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Pearl Bank Apartments sold to CapitaLand for S$728m

Pearl Bank Apartments sold to CapitaLand for S$728m

Pearl Bank Apartments has been sold for S$728 million to CapitaLand. (Photo: Colliers International)

SINGAPORE: Pearl Bank Apartments has been sold for S$728 million to CapitaLand through a private treaty collective sale, marketing agent Colliers International announced in a news release on Tuesday (Feb 13).

The sale of the iconic horseshoe-shaped building at Outram comes after the close of its collective sale tender on Dec 19 last year - its fourth attempt at a collective sale.

The collective sale tender attracted keen interest from developers, Colliers International said, adding however that they flagged concerns which included uncertainties arising from the Pre-Application Feasibility Study (PAFS) on traffic impact which will affect the number of units that can be built on the site. 

The collective sale committee then instructed Colliers International to enter into private treaty negotiations with interested parties who needed more time to assess the impact of PAFS.

According to collective sales rules, the owners may enter into a private treaty contract with a buyer within 10 weeks from the close of the public tender. It was during this period, Colliers said, that it managed to seal the deal for Pearl Bank Apartments, selling it to CapitaLand.

The sale price - which met the owners' reserve price - translates to a land cost of about S$1,515 per square foot per plot ratio, said Colliers International.

This is after factoring in an upgrading premium of approximately S$201 million for the lease top-up. There is no development charge payable.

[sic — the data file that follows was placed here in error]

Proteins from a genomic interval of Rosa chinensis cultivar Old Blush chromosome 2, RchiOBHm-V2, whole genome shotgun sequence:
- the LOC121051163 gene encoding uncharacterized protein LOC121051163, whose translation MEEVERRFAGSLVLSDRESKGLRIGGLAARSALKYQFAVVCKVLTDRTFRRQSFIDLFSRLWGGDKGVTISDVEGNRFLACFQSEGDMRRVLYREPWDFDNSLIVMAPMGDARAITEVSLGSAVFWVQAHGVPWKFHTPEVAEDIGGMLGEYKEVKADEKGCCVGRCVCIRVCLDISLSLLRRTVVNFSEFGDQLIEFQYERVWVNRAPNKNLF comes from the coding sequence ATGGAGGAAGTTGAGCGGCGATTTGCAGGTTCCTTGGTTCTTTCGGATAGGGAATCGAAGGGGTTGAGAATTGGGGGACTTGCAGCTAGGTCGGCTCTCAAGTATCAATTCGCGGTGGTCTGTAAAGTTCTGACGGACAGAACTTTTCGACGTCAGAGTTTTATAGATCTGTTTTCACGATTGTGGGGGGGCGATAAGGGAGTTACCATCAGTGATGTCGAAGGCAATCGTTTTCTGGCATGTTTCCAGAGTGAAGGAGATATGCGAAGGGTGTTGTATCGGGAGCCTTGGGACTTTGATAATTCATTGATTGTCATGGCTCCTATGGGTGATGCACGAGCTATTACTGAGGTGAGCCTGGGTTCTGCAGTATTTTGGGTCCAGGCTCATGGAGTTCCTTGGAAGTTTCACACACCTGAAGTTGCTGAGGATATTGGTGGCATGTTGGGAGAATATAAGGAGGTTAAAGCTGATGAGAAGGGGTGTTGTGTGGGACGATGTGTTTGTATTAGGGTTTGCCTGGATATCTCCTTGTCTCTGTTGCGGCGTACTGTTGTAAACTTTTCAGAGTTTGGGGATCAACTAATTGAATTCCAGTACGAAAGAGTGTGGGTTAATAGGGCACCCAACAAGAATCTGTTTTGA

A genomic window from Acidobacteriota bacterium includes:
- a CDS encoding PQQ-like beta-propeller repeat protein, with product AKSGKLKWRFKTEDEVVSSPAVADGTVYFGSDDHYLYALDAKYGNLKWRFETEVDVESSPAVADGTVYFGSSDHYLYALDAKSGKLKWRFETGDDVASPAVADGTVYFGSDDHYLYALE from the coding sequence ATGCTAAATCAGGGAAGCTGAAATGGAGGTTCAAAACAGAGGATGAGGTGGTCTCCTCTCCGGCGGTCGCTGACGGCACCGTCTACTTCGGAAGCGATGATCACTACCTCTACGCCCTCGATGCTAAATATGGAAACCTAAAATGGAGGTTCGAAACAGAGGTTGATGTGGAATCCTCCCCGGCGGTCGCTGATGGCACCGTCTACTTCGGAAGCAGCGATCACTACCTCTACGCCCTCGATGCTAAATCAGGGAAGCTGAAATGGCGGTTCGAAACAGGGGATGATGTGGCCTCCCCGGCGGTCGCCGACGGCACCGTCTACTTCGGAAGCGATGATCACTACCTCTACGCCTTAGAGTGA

The 37-storey development comprises 288 units (280 apartments and eight commercial units) and has a 99-year leasehold tenure with effect from June 1970.

Apartment owners whose unit sizes range from 123 sq m to 371 sq m stand to receive between S$1.8 million and S$4.9 million.

Owners of commercial units with sizes ranging from 65 sq m to 523 sq m will potentially receive between S$1.2 million and S$6.9 million.


In a news release, CapitaLand said it plans to redevelop the site into a high-rise residential development comprising about 800 units with a host of "social, shared facilities which will foster community spirit and celebrate the area's unique heritage".

“Our upcoming residential development offers a rare opportunity for young urbanites to own a home in a mature estate brimming with local culture and heritage," said Mr Ronald Tay, CapitaLand Singapore's chief executive officer. 

"Targeted for completion by early 2023, right after the opening of the third MRT line in Outram, the Thomson-East Coast line, the commute from the development to Shenton Way, Marina Bay and Orchard will be even more convenient for residents," he added.

Dr Lee Nai Jia, senior director, Southeast Asia Research head, Edmund Tie & Company, said that the new development at the site could potentially attract buyers willing to pay "top buck".